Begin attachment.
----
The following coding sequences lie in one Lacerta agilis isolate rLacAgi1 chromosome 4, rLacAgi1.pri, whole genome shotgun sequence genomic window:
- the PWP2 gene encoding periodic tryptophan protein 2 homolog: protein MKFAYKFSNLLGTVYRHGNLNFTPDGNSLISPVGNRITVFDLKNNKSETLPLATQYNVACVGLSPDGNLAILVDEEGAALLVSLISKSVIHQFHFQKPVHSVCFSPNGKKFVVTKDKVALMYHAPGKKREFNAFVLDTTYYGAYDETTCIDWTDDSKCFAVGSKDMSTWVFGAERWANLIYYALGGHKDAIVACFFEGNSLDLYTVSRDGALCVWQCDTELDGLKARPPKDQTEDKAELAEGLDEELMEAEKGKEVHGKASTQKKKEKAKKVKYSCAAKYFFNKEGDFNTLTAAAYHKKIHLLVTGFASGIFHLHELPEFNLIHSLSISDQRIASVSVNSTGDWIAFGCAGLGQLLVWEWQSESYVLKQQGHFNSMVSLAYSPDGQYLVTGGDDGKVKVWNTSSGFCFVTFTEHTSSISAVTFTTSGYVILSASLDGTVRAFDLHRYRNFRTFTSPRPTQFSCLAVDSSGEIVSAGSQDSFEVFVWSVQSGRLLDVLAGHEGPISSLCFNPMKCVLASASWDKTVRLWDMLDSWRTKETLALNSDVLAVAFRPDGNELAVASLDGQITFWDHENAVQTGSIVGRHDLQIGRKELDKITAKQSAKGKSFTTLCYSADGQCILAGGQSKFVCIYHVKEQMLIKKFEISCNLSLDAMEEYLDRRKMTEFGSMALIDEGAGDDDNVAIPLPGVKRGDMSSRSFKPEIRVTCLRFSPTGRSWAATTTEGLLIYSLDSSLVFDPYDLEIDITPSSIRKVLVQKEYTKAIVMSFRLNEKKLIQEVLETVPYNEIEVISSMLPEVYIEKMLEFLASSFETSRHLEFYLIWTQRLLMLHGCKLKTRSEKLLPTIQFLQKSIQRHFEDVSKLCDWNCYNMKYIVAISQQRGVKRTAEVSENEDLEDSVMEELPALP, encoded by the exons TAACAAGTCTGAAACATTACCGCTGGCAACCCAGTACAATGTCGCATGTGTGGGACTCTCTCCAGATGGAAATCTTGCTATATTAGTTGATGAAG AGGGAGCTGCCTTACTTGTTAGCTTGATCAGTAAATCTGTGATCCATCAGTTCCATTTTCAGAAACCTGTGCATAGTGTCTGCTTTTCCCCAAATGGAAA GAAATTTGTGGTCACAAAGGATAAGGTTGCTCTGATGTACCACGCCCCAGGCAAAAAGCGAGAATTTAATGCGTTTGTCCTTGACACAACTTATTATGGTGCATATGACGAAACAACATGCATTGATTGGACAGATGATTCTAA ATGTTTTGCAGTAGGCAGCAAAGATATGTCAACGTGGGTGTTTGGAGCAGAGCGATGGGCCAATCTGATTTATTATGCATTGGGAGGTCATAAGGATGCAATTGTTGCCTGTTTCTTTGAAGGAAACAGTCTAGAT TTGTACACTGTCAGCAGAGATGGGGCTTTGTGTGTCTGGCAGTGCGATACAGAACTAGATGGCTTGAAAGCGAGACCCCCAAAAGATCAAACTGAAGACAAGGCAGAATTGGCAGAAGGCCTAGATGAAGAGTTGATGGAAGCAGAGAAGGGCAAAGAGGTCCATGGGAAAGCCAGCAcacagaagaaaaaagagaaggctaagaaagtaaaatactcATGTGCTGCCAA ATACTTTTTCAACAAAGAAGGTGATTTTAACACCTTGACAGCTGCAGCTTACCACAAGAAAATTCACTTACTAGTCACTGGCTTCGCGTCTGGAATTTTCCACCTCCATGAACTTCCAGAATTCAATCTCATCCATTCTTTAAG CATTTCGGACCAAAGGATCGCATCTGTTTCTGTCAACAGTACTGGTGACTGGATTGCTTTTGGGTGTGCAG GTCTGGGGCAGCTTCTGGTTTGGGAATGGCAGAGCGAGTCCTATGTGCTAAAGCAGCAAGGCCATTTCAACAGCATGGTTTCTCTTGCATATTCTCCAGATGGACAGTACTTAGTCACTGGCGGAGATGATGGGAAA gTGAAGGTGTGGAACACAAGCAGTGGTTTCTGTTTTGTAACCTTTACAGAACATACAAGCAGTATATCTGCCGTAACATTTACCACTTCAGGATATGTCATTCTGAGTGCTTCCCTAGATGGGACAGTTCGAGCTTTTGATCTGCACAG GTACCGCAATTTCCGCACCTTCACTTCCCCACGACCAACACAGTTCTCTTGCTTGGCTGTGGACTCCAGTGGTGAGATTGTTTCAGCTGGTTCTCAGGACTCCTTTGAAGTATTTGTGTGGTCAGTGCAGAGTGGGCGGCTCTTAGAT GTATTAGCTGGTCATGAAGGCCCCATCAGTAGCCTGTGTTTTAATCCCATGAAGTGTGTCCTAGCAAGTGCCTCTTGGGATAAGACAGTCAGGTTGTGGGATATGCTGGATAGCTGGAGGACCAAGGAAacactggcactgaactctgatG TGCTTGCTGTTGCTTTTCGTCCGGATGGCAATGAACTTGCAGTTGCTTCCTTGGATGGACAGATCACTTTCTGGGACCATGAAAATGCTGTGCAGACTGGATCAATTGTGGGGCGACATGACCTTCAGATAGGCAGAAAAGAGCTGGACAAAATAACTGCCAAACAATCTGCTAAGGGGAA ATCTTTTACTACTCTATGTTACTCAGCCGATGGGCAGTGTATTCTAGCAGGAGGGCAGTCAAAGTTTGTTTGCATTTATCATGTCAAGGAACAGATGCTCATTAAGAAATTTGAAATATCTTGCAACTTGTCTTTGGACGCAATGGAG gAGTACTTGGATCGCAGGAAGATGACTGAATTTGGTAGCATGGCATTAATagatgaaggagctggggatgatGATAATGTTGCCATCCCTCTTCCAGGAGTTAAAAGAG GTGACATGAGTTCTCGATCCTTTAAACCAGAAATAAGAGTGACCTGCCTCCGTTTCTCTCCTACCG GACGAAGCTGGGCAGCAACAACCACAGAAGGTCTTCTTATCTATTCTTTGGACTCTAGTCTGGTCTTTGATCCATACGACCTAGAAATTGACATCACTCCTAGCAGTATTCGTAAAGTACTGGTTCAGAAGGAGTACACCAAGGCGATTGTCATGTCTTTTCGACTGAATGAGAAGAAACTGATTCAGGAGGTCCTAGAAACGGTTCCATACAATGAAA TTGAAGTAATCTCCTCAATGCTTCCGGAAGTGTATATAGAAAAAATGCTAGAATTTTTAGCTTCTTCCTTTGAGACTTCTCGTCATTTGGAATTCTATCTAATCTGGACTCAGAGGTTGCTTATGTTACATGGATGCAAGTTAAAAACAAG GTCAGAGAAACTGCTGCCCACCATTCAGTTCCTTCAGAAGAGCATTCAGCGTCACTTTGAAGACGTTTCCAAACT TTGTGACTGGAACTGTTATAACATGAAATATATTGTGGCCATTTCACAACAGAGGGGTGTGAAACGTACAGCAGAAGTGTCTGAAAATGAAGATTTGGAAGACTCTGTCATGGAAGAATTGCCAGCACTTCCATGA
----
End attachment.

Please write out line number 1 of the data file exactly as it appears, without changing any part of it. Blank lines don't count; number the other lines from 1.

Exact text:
The following coding sequences lie in one Lacerta agilis isolate rLacAgi1 chromosome 4, rLacAgi1.pri, whole genome shotgun sequence genomic window: